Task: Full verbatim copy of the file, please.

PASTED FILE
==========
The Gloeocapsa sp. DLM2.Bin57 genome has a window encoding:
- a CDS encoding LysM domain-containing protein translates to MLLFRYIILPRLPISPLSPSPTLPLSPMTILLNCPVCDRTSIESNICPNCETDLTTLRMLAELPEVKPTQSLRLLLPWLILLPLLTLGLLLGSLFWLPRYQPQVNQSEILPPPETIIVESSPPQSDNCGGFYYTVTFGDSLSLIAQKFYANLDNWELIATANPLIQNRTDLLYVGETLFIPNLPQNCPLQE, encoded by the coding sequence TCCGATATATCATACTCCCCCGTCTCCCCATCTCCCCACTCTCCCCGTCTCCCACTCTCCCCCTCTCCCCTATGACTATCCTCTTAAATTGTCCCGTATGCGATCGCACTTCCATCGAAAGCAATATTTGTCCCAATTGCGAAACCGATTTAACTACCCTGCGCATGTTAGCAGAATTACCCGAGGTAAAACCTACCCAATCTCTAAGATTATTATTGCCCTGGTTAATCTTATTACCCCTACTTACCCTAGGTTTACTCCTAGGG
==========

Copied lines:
The Gloeocapsa sp. DLM2.Bin57 genome has a window encoding:
- a CDS encoding LysM domain-containing protein translates to MLLFRYIILPRLPISPLSPSPTLPLSPMTILLNCPVCDRTSIESNICPNCETDLTTLRMLAELPEVKPTQSLRLLLPWLILLPLLTLGLLLGSLFWLPRYQPQVNQSEILPPPETIIVESSPPQSDNCGGFYYTVTFGDSLSLIAQKFYANLDNWELIATANPLIQNRTDLLYVGETLFIPNLPQNCPLQE, encoded by the coding sequence TCCGATATATCATACTCCCCCGTCTCCCCATCTCCCCACTCTCCCCGTCTCCCACTCTCCCCCTCTCCCCTATGACTATCCTCTTAAATTGTCCCGTATGCGATCGCACTTCCATCGAAAGCAATATTTGTCCCAATTGCGAAACCGATTTAACTACCCTGCGCATGTTAGCAGAATTACCCGAGGTAAAACCTACCCAATCTCTAAGATTATTATTGCCCTGGTTAATCTTATTACCCCTACTTACCCTAGGTTTACTCCTAGGG